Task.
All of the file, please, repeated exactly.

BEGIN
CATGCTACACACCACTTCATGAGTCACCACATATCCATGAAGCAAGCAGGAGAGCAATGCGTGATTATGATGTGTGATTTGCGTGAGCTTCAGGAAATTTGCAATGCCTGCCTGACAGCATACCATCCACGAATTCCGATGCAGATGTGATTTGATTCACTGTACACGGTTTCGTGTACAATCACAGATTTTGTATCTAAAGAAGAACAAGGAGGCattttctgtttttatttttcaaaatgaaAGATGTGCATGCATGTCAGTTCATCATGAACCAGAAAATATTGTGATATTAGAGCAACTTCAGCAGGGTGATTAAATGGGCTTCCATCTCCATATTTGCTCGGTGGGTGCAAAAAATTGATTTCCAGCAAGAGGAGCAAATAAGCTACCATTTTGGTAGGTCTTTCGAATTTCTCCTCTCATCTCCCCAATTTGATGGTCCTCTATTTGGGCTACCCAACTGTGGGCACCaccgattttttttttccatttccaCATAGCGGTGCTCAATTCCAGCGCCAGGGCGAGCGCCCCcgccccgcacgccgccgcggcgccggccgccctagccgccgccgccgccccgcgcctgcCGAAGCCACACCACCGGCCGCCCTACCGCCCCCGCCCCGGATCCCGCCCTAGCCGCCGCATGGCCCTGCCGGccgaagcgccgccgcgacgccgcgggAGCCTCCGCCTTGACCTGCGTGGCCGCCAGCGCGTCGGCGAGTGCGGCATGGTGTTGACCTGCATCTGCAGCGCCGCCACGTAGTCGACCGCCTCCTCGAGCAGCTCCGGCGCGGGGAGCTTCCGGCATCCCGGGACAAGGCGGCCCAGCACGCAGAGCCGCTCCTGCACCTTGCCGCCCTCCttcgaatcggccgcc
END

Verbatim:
CATGCTACACACCACTTCATGAGTCACCACATATCCATGAAGCAAGCAGGAGAGCAATGCGTGATTATGATGTGTGATTTGCGTGAGCTTCAGGAAATTTGCAATGCCTGCCTGACAGCATACCATCCACGAATTCCGATGCAGATGTGATTTGATTCACTGTACACGGTTTCGTGTACAATCACAGATTTTGTATCTAAAGAAGAACAAGGAGGCattttctgtttttatttttcaaaatgaaAGATGTGCATGCATGTCAGTTCATCATGAACCAGAAAATATTGTGATATTAGAGCAACTTCAGCAGGGTGATTAAATGGGCTTCCATCTCCATATTTGCTCGGTGGGTGCAAAAAATTGATTTCCAGCAAGAGGAGCAAATAAGCTACCATTTTGGTAGGTCTTTCGAATTTCTCCTCTCATCTCCCCAATTTGATGGTCCTCTATTTGGGCTACCCAACTGTGGGCACCaccgattttttttttccatttccaCATAGCGGTGCTCAATTCCAGCGCCAGGGCGAGCGCCCCcgccccgcacgccgccgcggcgccggccgccctagccgccgccgccgccccgcgcctgcCGAAGCCACACCACCGGCCGCCCTACCGCCCCCGCCCCGGATCCCGCCCTAGCCGCCGCATGGCCCTGCCGGccgaagcgccgccgcgacgccgcgggAGCCTCCGCCTTGACCTGCGTGGCCGCCAGCGCGTCGGCGAGTGCGGCATGGTGTTGACCTGCATCTGCAGCGCCGCCACGTAGTCGACCGCCTCCTCGAGCAGCTCCGGCGCGGGGAGCTTCCGGCATCCCGGGACAAGGCGGCCCAGCACGCAGAGCCGCTCCTGCACCTTGCCGCCCTCCttcgaatcggccgcc